Birdlife International factsheet for Hottentot Buttonquail
This discussion was first published as part of the 2020 Red List update. At the time a decision regarding its status was pended, but to enable potential reassessment of this species as part of the 2021 Red List update this post remains open and the date of posting has been updated.
Hottentot Buttonquail is endemic to South Africa, and inhabits montane and lowland fynbos and coastal strandveld habitats (Debus & Kirwan, 2020). It was previously thought to have a small population size of 250-999 mature individuals (Birdlife International, 2020), but recent studies suggest the population may actually be much higher (Lee et al., 2018a; Lee et al., 2018b).
The main threat known to this species is the degradation of habitat by invasive alien species, agricultural pressures, and climate change (Lee et al., 2018b). Hottentot Buttonquail has been considered Endangered under the Criterion C2a(i), however this may no longer be tenable in light of new information. We have therefore reassessed this species here against all the criteria.
Criterion A: The population of Hottentot Buttonquail is suspected to be declining due to ongoing habitat degradation. However, there is no quantified estimate of the rate of reduction in either mature individuals over ten years (one generation length being 3.0 years; Bird et al. 2020)*, or (to the best of our knowledge) habitat quality. This species therefore cannot be assessed against criterion A.
Criterion B: The Extent of Occurrence (EOO) for this species is far greater than the 20,000 km2 threshold needed to trigger a threatened status under Criterion B1. Under IUCN guidelines, it is the EOO not the Extent of Suitable Habitat (ESH) that is used to assess a species against this criterion (IUCN Standards and Petitions Committee, 2019). Consequently, classifying this species as Vulnerable under criterion B1 based on the lower estimates of a 10, 377 – 41, 303 km² ESH as suggested in Lee et al. (2018a) is not appropriate. Hottentot Buttonquail may therefore be considered Least Concern under Criterion B.
Criterion C: Based on a population density of 0.032 individuals/ha, and an estimated ESH of 10, 377 – 41, 303 km², the most recent population estimates for this species is 33,206 – 132,169 individuals (Lee et al. 2018a), roughly equating to a population size of 22,248 – 88,553 mature individuals. Even assuming the true population size is towards the lower end of the estimate, this is high above the <10,000 mature individuals threshold required for classification as threatened under this criterion. Hottentot Buttonquail may therefore be considered Least Concern under this criterion.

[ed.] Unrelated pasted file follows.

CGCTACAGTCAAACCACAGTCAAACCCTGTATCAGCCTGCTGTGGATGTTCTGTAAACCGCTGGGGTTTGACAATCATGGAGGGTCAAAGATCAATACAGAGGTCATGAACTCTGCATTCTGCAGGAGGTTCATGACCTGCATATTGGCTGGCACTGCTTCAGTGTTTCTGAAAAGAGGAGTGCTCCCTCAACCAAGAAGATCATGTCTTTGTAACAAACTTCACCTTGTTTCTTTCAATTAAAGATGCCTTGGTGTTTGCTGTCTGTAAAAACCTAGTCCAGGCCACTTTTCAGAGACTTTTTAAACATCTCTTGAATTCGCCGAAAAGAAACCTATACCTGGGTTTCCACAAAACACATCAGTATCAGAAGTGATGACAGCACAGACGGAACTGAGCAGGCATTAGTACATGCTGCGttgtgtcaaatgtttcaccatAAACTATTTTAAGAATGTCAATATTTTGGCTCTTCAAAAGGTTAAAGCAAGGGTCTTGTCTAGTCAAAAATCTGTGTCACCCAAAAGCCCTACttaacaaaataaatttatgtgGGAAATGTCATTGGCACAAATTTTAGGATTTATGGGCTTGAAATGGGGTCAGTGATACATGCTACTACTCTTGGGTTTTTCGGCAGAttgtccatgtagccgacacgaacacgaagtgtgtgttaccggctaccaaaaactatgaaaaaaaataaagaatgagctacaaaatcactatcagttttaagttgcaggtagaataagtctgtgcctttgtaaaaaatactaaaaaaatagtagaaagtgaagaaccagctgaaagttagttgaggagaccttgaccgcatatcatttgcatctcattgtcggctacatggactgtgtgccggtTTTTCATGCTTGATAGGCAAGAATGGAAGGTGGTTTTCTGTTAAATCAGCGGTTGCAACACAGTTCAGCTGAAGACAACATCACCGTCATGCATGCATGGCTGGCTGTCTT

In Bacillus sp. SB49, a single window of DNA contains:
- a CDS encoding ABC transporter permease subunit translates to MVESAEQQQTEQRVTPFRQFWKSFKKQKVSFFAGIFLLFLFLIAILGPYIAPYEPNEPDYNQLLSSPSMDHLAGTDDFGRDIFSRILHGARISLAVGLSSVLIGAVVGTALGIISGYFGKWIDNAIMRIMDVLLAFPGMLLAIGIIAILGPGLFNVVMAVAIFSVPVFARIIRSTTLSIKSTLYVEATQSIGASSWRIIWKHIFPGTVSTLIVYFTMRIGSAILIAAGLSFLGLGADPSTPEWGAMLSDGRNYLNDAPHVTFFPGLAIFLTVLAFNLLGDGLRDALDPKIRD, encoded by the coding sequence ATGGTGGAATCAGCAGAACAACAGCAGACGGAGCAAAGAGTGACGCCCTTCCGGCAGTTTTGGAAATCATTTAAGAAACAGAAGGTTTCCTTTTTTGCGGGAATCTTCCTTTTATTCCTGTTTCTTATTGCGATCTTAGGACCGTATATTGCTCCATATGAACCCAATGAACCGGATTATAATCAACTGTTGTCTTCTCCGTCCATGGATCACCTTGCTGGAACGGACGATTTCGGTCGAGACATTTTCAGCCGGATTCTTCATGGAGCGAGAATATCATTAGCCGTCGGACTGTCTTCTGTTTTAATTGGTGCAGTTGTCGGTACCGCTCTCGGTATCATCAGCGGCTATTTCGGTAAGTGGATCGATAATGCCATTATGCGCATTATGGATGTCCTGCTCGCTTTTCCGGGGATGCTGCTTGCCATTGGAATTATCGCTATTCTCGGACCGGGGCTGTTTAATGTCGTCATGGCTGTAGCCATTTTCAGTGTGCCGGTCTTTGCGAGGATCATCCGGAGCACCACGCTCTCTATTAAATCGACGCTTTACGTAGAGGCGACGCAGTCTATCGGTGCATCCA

Criterion D: The new population size estimates are way above the threshold (<1000 mature individuals) for classification as threatened under Criterion D. This species may therefore be considered Least Concern under this criterion.
Criterion E: To the best of our knowledge, no quantitative analysis has been carried out for this species, so Hottentot Buttonquail cannot be assessed against this criterion.
We therefore suggest that Hottentot Buttonquail be listed as Least Concern. We welcome any comments to the proposed listing.
Please note that this topic is not designed to be a general discussion about the ecology of the species, rather a discussion of the species’ Red List status. Therefore, please make sure your comments are relevant to the species’ Red List status and the information requested. By submitting a comment, you confirm that you agree to the Comment Policy.
*Bird generation lengths are estimated using the methodology of Bird et al. (2020), as applied to parameter values updated for use in each IUCN Red List for birds reassessment cycle. Values used for the current assessment are available on request. We encourage people to contact us with additional or improved values for the following parameters; adult survival (true survival accounting for dispersal derived from an apparently stable population); mean age at first breeding; and maximum longevity (i.e. the biological maximum, hence values from captive individuals are acceptable).
An information booklet on the Red List Categories and Criteria can be downloaded here and the Red List Criteria Summary Sheet can be downloaded here. Detailed guidance on IUCN Red List terms and definitions and the application of the Red List Categories and Criteria can be downloaded here.
Bird, J. P.; Martin, R.; Akçakaya, H. R.; Gilroy, J.; Burfield, I. J.; Garnett, S.; Symes, A.; Taylor, J.; Šekercioğlu, Ç.; Butchart, S. H. M. (2020). Generation lengths of the world’s birds and their implications for extinction risk. Conservation Biology online first view.
BirdLife International (2020) Species factsheet: Turnix hottentottus. Downloaded from http://www.birdlife.org on 27/04/2020.
Debus, S. & Kirwan, G.M. (2020). Hottentot Buttonquail (Turnix hottentottus). In: del Hoyo, J., Elliott, A., Sargatal, J., Christie, D.A. & de Juana, E. (eds.). Handbook of the Birds of the World Alive. Lynx Edicions, Barcelona. (retrieved from https://www.hbw.com/node/53536 on 27 April 2020).
IUCN Standards and Petitions Committee, 2019. Guidelines for Using the IUCN Red List Categories and Criteria. Version 14. Prepared by the Standards and Petitions Committee. Downloadable from http://www.iucnredlist.org/documents/RedListGuidelines.pdf
Lee. A.T.K., Wright, D.R., and Wright, D.R., 2018a, Hottentot Buttonquail Turnix hottentottus: Endangered or just overlooked? Bird Conservation International, 29(1), pp. 136 – 143.
Lee. A.T.K., Wright, D.R., Wright, D.R., (2018b) Habitat variables associated with encounters of Hottentot Buttonquail Turnix hottentottus during flush surveys acrossn the Fynbos biome, Ostrich, 89:1, 13-18, DOI: 10.2989/00306525.2017.1343209